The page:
Symbols are objects, characters, figures, or colors used to represent abstract ideas or concepts.

Green and Maroon

Stephen associates the colors green and maroon with his governess, Dante, and with two leaders of the Irish resistance, Charles Parnell and Michael Davitt. In a dream after Parnell’s death, Stephen sees Dante dressed in green and maroon as the Irish people mourn their fallen leader. This vision indicates that Stephen associates the two colors with the way Irish politics are played out among the members of his own family.

Emma Clery

Emma appears only in glimpses throughout most of Stephen’s young life, and he never gets to know her as a person. Instead, she becomes a symbol of pure love, untainted by sexuality or reality. Stephen worships Emma as the ideal of feminine purity. When he goes through his devoutly religious phase, he imagines his reward for his piety as a union with Emma in heaven. It is only later, when he is at the university, that we finally see a real conversation between Stephen and Emma. Stephen’s diary entry regarding this conversation portrays Emma as a real, friendly, and somewhat ordinary girl, but certainly not the goddess Stephen earlier makes her out to be. This more balanced view of Emma mirrors Stephen's abandonment of the extremes of complete sin and complete devotion in favor of a middle path, the devotion to the appreciation of beauty.

The Bird Girl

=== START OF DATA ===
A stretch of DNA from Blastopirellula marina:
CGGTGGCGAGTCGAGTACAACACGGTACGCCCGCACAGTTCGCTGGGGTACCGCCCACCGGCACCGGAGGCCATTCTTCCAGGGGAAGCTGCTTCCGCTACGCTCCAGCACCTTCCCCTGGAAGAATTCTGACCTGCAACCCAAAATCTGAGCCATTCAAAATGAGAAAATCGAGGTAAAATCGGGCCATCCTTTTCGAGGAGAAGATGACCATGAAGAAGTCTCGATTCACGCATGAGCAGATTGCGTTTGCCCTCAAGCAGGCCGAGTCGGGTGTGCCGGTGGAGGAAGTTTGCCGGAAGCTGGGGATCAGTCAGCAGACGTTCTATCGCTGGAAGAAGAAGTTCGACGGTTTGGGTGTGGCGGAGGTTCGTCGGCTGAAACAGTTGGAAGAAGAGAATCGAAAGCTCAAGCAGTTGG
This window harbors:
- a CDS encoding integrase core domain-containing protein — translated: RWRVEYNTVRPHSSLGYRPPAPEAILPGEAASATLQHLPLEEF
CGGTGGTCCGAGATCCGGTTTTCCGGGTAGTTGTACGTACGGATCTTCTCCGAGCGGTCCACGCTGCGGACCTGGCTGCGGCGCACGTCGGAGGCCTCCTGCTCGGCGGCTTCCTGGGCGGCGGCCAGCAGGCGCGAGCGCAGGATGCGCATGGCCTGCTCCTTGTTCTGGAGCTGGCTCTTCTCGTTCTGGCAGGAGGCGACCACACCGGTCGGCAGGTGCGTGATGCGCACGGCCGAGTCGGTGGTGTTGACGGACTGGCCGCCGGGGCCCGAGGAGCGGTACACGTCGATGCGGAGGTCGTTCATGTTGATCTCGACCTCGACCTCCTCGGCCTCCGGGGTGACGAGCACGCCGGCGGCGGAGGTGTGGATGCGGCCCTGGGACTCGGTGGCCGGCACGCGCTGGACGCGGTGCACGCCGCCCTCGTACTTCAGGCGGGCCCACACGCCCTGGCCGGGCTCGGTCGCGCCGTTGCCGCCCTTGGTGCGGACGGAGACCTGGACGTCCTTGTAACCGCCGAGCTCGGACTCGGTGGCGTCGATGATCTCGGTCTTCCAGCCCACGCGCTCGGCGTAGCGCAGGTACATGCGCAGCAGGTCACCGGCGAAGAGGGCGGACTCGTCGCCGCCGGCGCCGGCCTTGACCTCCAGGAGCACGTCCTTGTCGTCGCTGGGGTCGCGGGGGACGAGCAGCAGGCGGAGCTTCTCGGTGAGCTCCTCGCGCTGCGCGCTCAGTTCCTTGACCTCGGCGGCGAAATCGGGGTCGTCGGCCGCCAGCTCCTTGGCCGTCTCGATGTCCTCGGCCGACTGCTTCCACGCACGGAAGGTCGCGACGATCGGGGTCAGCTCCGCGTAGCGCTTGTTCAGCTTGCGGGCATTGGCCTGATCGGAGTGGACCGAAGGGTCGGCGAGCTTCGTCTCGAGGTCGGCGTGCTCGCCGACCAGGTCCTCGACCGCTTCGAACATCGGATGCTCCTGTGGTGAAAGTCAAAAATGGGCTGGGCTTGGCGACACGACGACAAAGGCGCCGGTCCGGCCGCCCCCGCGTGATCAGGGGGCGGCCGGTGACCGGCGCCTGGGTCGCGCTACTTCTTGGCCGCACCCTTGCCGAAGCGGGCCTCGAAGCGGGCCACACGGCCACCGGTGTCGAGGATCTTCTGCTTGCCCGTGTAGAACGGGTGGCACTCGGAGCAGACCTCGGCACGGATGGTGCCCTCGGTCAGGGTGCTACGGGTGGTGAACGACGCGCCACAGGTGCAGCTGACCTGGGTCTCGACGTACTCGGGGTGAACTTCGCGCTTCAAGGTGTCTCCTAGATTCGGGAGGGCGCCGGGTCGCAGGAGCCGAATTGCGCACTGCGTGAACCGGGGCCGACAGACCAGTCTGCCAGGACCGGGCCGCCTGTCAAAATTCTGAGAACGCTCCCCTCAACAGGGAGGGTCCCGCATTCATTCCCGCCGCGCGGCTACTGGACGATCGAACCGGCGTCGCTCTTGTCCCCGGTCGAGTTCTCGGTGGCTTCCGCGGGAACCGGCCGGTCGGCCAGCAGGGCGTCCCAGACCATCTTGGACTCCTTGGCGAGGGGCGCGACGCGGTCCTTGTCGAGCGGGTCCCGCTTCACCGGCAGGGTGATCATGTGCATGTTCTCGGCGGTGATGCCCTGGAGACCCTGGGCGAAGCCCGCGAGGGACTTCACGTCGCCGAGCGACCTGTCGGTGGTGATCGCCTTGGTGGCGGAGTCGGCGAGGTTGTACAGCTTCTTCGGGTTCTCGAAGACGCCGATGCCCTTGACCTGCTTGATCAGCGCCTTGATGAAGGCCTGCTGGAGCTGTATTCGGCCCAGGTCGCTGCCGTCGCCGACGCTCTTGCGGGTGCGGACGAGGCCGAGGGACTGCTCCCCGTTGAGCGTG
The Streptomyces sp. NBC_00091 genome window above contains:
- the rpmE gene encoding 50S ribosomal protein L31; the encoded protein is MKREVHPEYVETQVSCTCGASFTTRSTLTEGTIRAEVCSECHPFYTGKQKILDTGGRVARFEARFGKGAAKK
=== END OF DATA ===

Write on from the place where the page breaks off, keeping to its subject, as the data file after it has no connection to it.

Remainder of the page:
After Stephen rejects the idea of becoming a priest, he sets out on a walk and finds himself headed toward the sea. This journey allows him to reflect on who he truly is, and he begins to sense that his connection to the myth of Daedalus is a prophecy that will ultimately help him find the freedom to which his soul aspires. When Stephen finally arrives at the ocean, he sees a girl wading in the water, and his mind transforms her into an image of a bird. In this moment of epiphany, the bird girl becomes a symbol of Stephen’s artistic power and inspires him to pursue a creative life. He transforms an ordinary moment into something extraordinary, a move which puts Stephen in an almost God-like position of creating. In order to achieve this act of artistic creation, he subconsciously draws on all of his experiences from the first four chapters of the novel. The combination of sexual and spiritual imagery indicates that the bird girl is simultaneously an object of desire and of worship for Stephen, and his acknowledgement of these two qualities allows him to view the world around him through a wholistic lens. This perspective, which he can only achieve by using artistic sensibilities to shape his reality, brings him closer to understanding the meaning of truth and beauty. By serving as his muse, the bird girl gives Stephen the opportunity to discover the significance of the artistic process.